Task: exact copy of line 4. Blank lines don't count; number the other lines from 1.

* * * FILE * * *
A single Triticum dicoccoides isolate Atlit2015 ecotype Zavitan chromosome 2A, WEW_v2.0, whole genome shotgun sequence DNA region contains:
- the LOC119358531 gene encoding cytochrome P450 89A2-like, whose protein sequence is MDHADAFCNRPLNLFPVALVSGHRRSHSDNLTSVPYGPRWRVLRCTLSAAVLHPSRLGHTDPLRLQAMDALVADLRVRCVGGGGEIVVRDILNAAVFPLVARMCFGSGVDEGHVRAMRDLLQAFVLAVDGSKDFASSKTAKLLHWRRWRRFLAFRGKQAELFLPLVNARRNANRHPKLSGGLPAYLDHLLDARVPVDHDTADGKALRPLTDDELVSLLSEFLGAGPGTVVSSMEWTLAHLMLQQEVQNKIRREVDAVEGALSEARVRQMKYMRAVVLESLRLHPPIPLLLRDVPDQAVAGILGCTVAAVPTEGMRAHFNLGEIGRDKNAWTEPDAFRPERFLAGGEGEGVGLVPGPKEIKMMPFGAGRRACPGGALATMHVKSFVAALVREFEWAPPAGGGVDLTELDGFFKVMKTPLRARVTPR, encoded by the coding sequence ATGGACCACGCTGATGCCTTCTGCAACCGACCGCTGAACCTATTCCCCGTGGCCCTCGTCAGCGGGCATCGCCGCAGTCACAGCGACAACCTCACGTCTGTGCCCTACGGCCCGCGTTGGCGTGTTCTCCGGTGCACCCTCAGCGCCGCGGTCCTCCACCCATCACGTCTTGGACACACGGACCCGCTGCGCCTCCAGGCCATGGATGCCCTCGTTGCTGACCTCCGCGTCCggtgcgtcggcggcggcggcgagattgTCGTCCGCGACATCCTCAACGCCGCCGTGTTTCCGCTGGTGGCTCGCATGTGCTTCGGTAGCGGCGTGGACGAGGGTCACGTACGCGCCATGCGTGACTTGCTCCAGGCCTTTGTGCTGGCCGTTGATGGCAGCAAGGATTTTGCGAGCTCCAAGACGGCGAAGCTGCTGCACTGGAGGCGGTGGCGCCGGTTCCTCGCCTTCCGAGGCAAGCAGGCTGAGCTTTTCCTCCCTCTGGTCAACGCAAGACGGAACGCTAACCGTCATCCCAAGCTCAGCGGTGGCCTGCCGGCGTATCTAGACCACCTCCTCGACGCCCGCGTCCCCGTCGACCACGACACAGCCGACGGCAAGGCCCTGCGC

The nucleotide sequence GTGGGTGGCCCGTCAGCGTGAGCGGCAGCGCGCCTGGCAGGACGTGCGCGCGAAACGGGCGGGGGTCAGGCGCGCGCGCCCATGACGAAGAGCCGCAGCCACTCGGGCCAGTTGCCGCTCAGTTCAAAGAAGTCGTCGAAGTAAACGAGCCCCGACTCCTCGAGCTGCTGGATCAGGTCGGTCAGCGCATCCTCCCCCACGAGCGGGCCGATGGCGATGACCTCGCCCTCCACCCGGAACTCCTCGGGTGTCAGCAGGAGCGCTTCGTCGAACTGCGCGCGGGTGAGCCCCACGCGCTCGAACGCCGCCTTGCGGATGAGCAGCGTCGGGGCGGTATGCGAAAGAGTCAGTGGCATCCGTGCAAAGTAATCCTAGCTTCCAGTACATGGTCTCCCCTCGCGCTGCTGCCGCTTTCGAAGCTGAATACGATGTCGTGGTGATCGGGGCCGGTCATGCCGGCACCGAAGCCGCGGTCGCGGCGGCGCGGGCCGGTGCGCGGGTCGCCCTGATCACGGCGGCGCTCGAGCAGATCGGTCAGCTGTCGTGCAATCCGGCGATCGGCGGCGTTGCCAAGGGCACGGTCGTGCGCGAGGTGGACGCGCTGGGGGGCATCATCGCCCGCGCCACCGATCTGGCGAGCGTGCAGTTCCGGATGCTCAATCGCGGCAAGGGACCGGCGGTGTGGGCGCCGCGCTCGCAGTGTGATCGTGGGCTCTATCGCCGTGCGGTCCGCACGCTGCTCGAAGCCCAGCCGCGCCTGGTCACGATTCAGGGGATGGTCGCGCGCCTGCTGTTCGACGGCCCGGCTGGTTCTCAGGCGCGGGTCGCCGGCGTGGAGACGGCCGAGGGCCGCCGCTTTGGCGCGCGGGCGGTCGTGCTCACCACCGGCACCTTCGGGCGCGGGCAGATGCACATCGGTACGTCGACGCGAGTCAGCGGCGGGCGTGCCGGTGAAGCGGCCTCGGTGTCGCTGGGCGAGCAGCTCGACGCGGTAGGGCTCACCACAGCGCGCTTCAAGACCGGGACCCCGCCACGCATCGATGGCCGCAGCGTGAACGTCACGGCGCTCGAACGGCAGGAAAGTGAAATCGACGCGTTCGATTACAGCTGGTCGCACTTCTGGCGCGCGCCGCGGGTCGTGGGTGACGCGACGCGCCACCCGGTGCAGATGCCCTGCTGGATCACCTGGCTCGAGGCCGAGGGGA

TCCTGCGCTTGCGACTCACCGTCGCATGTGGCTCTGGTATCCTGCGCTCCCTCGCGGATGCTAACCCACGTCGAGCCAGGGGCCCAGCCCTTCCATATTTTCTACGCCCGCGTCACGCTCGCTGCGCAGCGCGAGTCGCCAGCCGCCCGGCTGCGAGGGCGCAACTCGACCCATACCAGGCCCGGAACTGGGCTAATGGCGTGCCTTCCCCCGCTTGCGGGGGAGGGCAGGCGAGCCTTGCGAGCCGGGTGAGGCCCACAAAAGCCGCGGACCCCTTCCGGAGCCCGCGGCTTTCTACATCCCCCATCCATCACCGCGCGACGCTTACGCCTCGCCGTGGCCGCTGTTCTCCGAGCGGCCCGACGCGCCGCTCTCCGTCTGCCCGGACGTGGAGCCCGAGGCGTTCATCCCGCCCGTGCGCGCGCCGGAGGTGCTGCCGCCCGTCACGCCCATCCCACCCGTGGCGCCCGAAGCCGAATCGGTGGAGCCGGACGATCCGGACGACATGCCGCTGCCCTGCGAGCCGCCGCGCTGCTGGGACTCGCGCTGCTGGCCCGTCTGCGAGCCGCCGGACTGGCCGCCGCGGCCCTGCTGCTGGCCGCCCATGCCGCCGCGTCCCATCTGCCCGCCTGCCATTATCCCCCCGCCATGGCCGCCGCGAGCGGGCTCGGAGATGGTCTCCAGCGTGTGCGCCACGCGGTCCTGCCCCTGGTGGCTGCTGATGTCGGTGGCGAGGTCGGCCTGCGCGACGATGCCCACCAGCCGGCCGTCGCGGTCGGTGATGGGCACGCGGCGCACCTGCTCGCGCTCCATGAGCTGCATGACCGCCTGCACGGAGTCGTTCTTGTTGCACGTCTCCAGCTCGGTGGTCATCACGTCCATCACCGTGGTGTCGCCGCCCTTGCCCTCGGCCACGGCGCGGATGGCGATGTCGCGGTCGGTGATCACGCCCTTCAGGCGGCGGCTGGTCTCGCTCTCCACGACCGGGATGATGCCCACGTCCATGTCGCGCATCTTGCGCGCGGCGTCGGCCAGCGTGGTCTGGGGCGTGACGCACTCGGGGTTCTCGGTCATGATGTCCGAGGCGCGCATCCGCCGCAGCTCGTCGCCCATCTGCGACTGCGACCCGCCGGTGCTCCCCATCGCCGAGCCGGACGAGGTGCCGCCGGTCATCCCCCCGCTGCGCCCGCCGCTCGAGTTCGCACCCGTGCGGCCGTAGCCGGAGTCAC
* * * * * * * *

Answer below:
TCCTGCGCTTGCGACTCACCGTCGCATGTGGCTCTGGTATCCTGCGCTCCCTCGCGGATGCTAACCCACGTCGAGCCAGGGGCCCAGCCCTTCCATATTTTCTACGCCCGCGTCACGCTCGCTGCGCAGCGCGAGTCGCCAGCCGCCCGGCTGCGAGGGCGCAACTCGACCCATACCAGGCCCGGAACTGGGCTAATGGCGTGCCTTCCCCCGCTTGCGGGGGAGGGCAGGCGAGCCTTGCGAGCCGGGTGAGGCCCACAAAAGCCGCGGACCCCTTCCGGAGCCCGCGGCTTTCTACATCCCCCATCCATCACCGCGCGACGCTTACGCCTCGCCGTGGCCGCTGTTCTCCGAGCGGCCCGACGCGCCGCTCTCCGTCTGCCCGGACGTGGAGCCCGAGGCGTTCATCCCGCCCGTGCGCGCGCCGGAGGTGCTGCCGCCCGTCACGCCCATCCCACCCGTGGCGCCCGAAGCCGAATCGGTGGAGCCGGACGATCCGGACGACATGCCGCTGCCCTGCGAGCCGCCGCGCTGCTGGGACTCGCGCTGCTGGCCCGTCTGCGAGCCGCCGGACTGGCCGCCGCGGCCCTGCTGCTGGCCGCCCATGCCGCCGCGTCCCATCTGCCCGCCTGCCATTATCCCCCCGCCATGGCCGCCGCGAGCGGGCTCGGAGATGGTCTCCAGCGTGTGCGCCACGCGGTCCTGCCCCTGGTGGCTGCTGATGTCGGTGGCGAGGTCGGCCTGCGCGACGATGCCCACCAGCCGGCCGTCGCGGTCGGTGATGGGCACGCGGCGCACCTGCTCGCGCTCCATGAGCTGCATGACCGCCTGCACGGAGTCGTTCTTGTTGCACGTCTCCAGCTCGGTGGTCATCACGTCCATCACCGTGGTGTCGCCGCCCTTGCCCTCGGCCACGGCGCGGATGGCGATGTCGCGGTCGGTGATCACGCCCTTCAGGCGGCGGCTGGTCTCGCTCTCCACGACCGGGATGATGCCCACGTCCATGTCGCGCATCTTGCGCGCGGCGTCGGCCAGCGTGGTCTGGGGCGTGACGCACTCGGGGTTCTCGGTCATGATGTCCGAGGCGCGCATCCGCCGCAGCTCGTCGCCCATCTGCGACTGCGACCCGCCGGTGCTCCCCATCGCCGAGCCGGACGAGGTGCCGCCGGTCATCCCCCCGCTGCGCCCGCCGCTCGAGTTCGCACCCGTGCGGCCGTAGCCGGAGTCAC